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 Best dose/form depends on genetic phenotype-Nick Gonzalez MD 
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Post Best dose/form depends on genetic phenotype-Nick Gonzalez MD
Nicholas J. Gonzalez, MD (from his interview on the Deborah Ray show) wrote:

...And what Kelley realized is that there are different types of people who need different types of diets. You know in terms of our past, you know the Eskimos, for example, lived up in the Artic Circle where there IS no growing season, there are no fruits and vegetables and nuts and seeds and grains, and all they lived on was fatty red meat.

...And there are other groups of people, of course, that are well adjusted to eating vegetarian diets, you know, in the tropical rainforests, and they lived on fruits and vegetables and grains, with limited animal protein. So actually humans come out of backgrounds where we have adapted to and really utilized a variety of different diets. And Kelley eventually developed TEN different diets that ranged from pure vegetarian nuts and seeds to diets where people were eating like Atkins patients - red meat three to four times a day. And we use those ten basic diets and ninety variations. It gets pretty complicated. And the problem people run into (who are interested in nutrition) is they'll read the Atkins book, and they may be genetic vegetarians and they go on the Atkins diet and not do well, [and that ended up with a lawsuit recently {against the Atkins people}] or you'll have people who are really genetic carnivores that read the newspapers and think that fat is awful and then they go on a vegetarian Ornish-type diet and get very SICK. And we've SEEN that. Every WEEK we get patients like that who've been on the wrong diet and who are interested in nutrition and well-meaning and read dozens of books and end up more confused and sick. What we try to do is sort that out and find out what diet each patient needs. And you have to be as specific with supplements.

...But there is some validity to the fact that supplements have to be used as specifically as diet. You know there are at least eight different forms of vitamin E, and then there are tocotrienols which work WITH vitamin E, and there are different versions of that. I mean the permutations and combinations get very complicated; and we find different patients really DO need different forms, different levels, different doses. We have patients that really don't do very well on large doses of vitamin E, who NEED small doses. And we have other patients that NEED large doses - being 400 to 800 units per day.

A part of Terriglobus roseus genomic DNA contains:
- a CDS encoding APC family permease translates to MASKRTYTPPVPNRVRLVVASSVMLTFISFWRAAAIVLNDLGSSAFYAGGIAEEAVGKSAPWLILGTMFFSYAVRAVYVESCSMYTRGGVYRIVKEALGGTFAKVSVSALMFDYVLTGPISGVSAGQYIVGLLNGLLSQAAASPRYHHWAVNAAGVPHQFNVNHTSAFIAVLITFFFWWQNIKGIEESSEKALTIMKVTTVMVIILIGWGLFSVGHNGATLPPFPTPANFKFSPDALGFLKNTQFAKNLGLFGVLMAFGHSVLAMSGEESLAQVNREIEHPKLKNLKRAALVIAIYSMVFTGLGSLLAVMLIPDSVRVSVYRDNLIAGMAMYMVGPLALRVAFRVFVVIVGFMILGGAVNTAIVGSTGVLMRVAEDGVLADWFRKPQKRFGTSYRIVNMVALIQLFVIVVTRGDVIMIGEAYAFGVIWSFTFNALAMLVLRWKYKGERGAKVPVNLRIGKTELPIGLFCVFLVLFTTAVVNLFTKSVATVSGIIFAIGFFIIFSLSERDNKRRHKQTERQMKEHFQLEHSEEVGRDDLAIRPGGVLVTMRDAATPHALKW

The same is true for vitamin C. For example, our meat eating patients really do terribly on large doses of vitamin C, whereas our vegetarian patients THRIVE on it. I mean they need seven or eight grams a day just to get out of bed. And you have all gradations in between. And even the forms are different. Meat eaters do well with the calcium salt of vitamin C but terribly with the magnesium salt. And the vegetarian patients do well with ascorbic acid, good old fashioned plain ascorbic acid. It gets to that level of specificity, where even the FORMS of the vitamins have to be used very specifically in different patients depending on their metabolism.

-From the 1st minute, 35th second mark to the 4th minute, 33rd second mark of an 8-minute audio clip. (I'll try to find the link for y'all.)


Wed Sep 07, 2011 6:57 am
Ascorbate Wizard
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Post Re: Best dose/form depends on genetic phenotype-Nick Gonzalez MD
Quote:
The same is true for vitamin C. For example, our meat eating patients really do terribly on large doses of vitamin C, whereas our vegetarian patients THRIVE on it


According to Kelley's theory, as I understand, the "meat eaters" have very fast metabolisms. This means that the vitamin C winds up in the rectum before it can be absorbed, and while I don't know what "do terribly" means, it is true that these people have very low bowel tolerances and cannot take much regular oral C.

p.s. Putting this all together, if Nick is correct, then perhaps people with very high bowel tolerances are, in general. "genetic vegetarians", while those with very low bowel tolerances are the "meat eaters." (This may be an easier way to determine the diet group than Kelley's long questionnaire.)

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Mon Sep 12, 2011 12:09 pm
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Post Re: Best dose/form depends on genetic phenotype-Nick Gonzale
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Bump.
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Sat Sep 08, 2012 1:48 pm
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